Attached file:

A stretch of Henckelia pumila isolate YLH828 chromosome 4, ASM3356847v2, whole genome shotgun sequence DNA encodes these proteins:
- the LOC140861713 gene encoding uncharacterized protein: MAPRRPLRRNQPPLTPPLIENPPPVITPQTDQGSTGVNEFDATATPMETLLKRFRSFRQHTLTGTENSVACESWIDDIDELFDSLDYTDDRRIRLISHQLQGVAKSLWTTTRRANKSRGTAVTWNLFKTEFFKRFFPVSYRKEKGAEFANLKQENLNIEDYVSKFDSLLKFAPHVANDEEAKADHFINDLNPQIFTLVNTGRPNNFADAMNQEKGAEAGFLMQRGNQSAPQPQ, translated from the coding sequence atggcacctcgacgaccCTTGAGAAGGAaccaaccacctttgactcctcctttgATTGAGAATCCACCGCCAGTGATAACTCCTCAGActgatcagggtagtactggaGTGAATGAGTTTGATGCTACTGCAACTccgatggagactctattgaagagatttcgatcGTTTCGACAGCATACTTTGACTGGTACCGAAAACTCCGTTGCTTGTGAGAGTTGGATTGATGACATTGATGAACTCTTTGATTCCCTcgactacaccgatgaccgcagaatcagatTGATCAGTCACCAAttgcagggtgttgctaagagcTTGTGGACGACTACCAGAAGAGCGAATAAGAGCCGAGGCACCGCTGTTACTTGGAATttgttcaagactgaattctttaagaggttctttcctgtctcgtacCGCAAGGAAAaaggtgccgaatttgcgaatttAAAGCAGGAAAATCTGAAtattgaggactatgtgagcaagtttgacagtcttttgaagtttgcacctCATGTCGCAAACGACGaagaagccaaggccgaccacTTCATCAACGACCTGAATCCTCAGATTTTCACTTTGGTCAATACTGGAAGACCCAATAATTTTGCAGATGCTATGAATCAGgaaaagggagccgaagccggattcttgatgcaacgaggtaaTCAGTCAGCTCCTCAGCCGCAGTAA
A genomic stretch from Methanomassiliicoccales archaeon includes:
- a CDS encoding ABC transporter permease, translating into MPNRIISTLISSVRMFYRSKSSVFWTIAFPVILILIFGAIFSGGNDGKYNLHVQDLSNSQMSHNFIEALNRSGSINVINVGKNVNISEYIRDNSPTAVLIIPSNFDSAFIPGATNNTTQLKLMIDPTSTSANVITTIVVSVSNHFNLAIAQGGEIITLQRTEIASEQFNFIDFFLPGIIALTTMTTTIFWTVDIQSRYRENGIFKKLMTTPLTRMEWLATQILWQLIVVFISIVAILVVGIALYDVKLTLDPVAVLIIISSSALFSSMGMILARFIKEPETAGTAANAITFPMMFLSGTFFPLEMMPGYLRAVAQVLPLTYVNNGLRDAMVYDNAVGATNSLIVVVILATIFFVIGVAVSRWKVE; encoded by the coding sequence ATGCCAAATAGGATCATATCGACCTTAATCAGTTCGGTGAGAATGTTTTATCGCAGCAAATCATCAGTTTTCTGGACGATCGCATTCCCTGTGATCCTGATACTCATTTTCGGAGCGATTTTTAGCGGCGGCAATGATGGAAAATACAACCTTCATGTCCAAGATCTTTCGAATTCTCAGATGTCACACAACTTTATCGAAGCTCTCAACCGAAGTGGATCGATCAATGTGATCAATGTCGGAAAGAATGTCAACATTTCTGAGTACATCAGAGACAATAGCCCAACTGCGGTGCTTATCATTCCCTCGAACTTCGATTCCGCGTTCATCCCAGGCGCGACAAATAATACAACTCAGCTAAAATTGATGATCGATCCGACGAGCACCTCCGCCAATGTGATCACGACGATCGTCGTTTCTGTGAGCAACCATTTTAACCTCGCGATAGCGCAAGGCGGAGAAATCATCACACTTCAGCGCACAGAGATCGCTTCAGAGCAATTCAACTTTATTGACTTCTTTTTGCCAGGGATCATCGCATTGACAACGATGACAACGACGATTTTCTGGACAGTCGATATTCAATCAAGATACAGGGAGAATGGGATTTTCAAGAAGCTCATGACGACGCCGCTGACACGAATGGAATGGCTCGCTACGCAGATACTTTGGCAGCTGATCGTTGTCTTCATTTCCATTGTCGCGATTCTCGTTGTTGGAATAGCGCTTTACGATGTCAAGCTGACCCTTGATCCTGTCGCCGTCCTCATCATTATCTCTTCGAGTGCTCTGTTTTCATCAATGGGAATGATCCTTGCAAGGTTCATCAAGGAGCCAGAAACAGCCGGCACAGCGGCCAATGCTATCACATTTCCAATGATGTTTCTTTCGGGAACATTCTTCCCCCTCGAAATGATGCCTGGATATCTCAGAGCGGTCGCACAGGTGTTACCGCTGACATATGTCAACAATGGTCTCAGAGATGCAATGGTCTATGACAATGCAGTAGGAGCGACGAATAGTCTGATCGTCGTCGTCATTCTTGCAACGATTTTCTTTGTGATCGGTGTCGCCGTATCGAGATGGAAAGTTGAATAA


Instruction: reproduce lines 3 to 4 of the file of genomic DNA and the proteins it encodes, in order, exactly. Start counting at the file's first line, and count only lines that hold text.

A genomic stretch from Methanomassiliicoccales archaeon includes:
- a CDS encoding ABC transporter permease, translating into MPNRIISTLISSVRMFYRSKSSVFWTIAFPVILILIFGAIFSGGNDGKYNLHVQDLSNSQMSHNFIEALNRSGSINVINVGKNVNISEYIRDNSPTAVLIIPSNFDSAFIPGATNNTTQLKLMIDPTSTSANVITTIVVSVSNHFNLAIAQGGEIITLQRTEIASEQFNFIDFFLPGIIALTTMTTTIFWTVDIQSRYRENGIFKKLMTTPLTRMEWLATQILWQLIVVFISIVAILVVGIALYDVKLTLDPVAVLIIISSSALFSSMGMILARFIKEPETAGTAANAITFPMMFLSGTFFPLEMMPGYLRAVAQVLPLTYVNNGLRDAMVYDNAVGATNSLIVVVILATIFFVIGVAVSRWKVE; encoded by the coding sequence ATGCCAAATAGGATCATATCGACCTTAATCAGTTCGGTGAGAATGTTTTATCGCAGCAAATCATCAGTTTTCTGGACGATCGCATTCCCTGTGATCCTGATACTCATTTTCGGAGCGATTTTTAGCGGCGGCAATGATGGAAAATACAACCTTCATGTCCAAGATCTTTCGAATTCTCAGATGTCACACAACTTTATCGAAGCTCTCAACCGAAGTGGATCGATCAATGTGATCAATGTCGGAAAGAATGTCAACATTTCTGAGTACATCAGAGACAATAGCCCAACTGCGGTGCTTATCATTCCCTCGAACTTCGATTCCGCGTTCATCCCAGGCGCGACAAATAATACAACTCAGCTAAAATTGATGATCGATCCGACGAGCACCTCCGCCAATGTGATCACGACGATCGTCGTTTCTGTGAGCAACCATTTTAACCTCGCGATAGCGCAAGGCGGAGAAATCATCACACTTCAGCGCACAGAGATCGCTTCAGAGCAATTCAACTTTATTGACTTCTTTTTGCCAGGGATCATCGCATTGACAACGATGACAACGACGATTTTCTGGACAGTCGATATTCAATCAAGATACAGGGAGAATGGGATTTTCAAGAAGCTCATGACGACGCCGCTGACACGAATGGAATGGCTCGCTACGCAGATACTTTGGCAGCTGATCGTTGTCTTCATTTCCATTGTCGCGATTCTCGTTGTTGGAATAGCGCTTTACGATGTCAAGCTGACCCTTGATCCTGTCGCCGTCCTCATCATTATCTCTTCGAGTGCTCTGTTTTCATCAATGGGAATGATCCTTGCAAGGTTCATCAAGGAGCCAGAAACAGCCGGCACAGCGGCCAATGCTATCACATTTCCAATGATGTTTCTTTCGGGAACATTCTTCCCCCTCGAAATGATGCCTGGATATCTCAGAGCGGTCGCACAGGTGTTACCGCTGACATATGTCAACAATGGTCTCAGAGATGCAATGGTCTATGACAATGCAGTAGGAGCGACGAATAGTCTGATCGTCGTCGTCATTCTTGCAACGATTTTCTTTGTGATCGGTGTCGCCGTATCGAGATGGAAAGTTGAATAA